Let's Stop Child Smuggling


Whatever your thoughts on asylum policy, illegal entry, the Flores Consent Decree, DACA recipients, how the drug trade impacts immigration, how immigrant gangs have risen in America, and how children are cared for at the border, let’s address this first: I think the vast majority of people in this country oppose child smuggling and slavery. Something needs to be done before more lives are lost and destroyed. Smugglers will often prey on children traveling to the U.S. because it's easier and more profitable. For a steep price, they will transport kids through Mexico and over the Rio Grande to the U.S. border. A smuggler who goes by the name of "El Lobo" claims to "specialize in smuggling young kids — 13 and below. The youngest we've smuggled was 2 years old." According to a joint statement by UNICEF and World Without Exploitation, "smugglers also take advantage of children and their families by extorting them with threats and false promises."

The problem of children being smuggled over the border has been going on for a long time. But since 2014 the number of children brought to the US from Latin America to work underground has exploded. The Obama administration practically ignored it; the Trump administration prefers to cast illegal migrants as perpetrators of crime. Many of them are victims of it.

To pique your sense of urgency, I would like to throw a large number at you that represents the number of kids smuggled across the border into forced labor—but I can’t. No one knows how many there have been. Tens of thousands for sure and a figure in the hundreds of thousands isn’t unlikely. In two snapshots, the Washington Post put the figures at over 10,000 children in the month for June 2014 alone, and at over 5,000 a month in the fall of 2015.

PBS’ Frontline and UC Berkeley journalism collaborated to tell the story of “Trafficked in America” in which they focused on  Guatemalan boys who were promised good jobs and educations but instead were forced to work long hours at egg farms in Ohio. Watch the documentary. It’s tough viewing, but it’s worth it. Grimly, on the spectrum, these kids might have been the so-called “lucky” ones: they weren’t forced into the sex trade.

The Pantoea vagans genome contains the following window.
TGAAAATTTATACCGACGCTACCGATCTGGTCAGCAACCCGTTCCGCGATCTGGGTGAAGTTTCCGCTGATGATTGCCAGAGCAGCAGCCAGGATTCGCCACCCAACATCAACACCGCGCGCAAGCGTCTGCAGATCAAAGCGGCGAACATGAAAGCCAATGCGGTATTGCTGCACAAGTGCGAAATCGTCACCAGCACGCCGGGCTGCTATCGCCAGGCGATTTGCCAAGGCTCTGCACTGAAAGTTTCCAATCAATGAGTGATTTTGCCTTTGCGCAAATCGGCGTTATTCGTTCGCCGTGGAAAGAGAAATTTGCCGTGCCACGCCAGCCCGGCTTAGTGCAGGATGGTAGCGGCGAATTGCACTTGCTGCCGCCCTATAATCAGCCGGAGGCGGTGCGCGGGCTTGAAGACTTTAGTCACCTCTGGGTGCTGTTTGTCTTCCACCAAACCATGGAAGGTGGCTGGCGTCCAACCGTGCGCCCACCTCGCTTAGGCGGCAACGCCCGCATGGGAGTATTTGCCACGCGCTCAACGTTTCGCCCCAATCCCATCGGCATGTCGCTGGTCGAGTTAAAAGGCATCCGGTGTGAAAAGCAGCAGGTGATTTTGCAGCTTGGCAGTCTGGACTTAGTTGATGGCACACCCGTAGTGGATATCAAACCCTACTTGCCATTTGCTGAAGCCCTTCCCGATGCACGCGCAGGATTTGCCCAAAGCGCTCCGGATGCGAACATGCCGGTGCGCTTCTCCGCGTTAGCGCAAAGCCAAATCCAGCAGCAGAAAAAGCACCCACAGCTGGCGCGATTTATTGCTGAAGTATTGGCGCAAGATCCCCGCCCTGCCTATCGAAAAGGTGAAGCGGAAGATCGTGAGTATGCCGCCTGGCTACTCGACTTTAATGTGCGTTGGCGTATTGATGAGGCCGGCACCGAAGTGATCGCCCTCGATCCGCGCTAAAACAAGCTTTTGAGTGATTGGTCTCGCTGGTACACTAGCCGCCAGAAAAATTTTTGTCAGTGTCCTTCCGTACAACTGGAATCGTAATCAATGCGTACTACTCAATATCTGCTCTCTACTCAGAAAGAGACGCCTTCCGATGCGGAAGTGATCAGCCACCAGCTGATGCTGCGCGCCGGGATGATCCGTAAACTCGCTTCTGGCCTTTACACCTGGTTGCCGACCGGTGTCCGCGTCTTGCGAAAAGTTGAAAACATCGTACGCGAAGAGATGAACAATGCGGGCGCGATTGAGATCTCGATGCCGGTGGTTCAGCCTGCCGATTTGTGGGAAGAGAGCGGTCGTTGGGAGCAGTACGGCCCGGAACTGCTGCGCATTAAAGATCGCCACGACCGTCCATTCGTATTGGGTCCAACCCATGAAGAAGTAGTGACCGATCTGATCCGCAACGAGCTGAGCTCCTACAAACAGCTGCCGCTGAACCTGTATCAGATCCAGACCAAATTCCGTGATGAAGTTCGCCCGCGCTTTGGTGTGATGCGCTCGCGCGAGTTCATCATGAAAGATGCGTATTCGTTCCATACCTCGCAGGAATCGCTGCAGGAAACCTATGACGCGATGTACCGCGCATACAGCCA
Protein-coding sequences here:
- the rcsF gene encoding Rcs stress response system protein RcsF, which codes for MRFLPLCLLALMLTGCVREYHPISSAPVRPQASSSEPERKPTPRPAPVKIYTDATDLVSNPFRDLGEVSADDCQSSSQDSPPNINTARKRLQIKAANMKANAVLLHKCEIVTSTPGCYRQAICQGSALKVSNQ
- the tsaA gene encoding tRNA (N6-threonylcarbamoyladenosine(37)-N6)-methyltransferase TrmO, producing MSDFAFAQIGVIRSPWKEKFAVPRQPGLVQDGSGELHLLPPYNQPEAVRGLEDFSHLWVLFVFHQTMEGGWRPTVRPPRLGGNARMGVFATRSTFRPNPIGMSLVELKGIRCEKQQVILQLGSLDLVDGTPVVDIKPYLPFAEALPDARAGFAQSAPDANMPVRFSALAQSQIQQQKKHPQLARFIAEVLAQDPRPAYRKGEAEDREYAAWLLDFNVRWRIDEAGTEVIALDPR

So what do we do with these unaccompanied minors crossing our border? I can’t say I know. I have no idea if the country has the political will to take them in, or if they have to be sent home. I think these kids’ ambition and bravery would be an asset to America.But if you think they need a bus ticket home, let’s not argue about that this very instant.

Of this, I’m sure: the government needs to apprehend them and keep them safe until their medium-term fate gets sorted out.We don’t want any more children becoming slaves because we decided to turn them away.

I don’t claim to have answers on immigration issues. This is the one I’m most passionate about, and beyond an insistence that we try to pry these kids from smugglers’ hands and punish smugglers harshly, I don’t have the answer here either.

But among all the arguments on all the sides of all the complex questions, this feels like the comparatively easiest place to start because it’s something nearly everyone can agree on. Please find a way to make your voice heard in support of getting and keeping unaccompanied children out of slavery.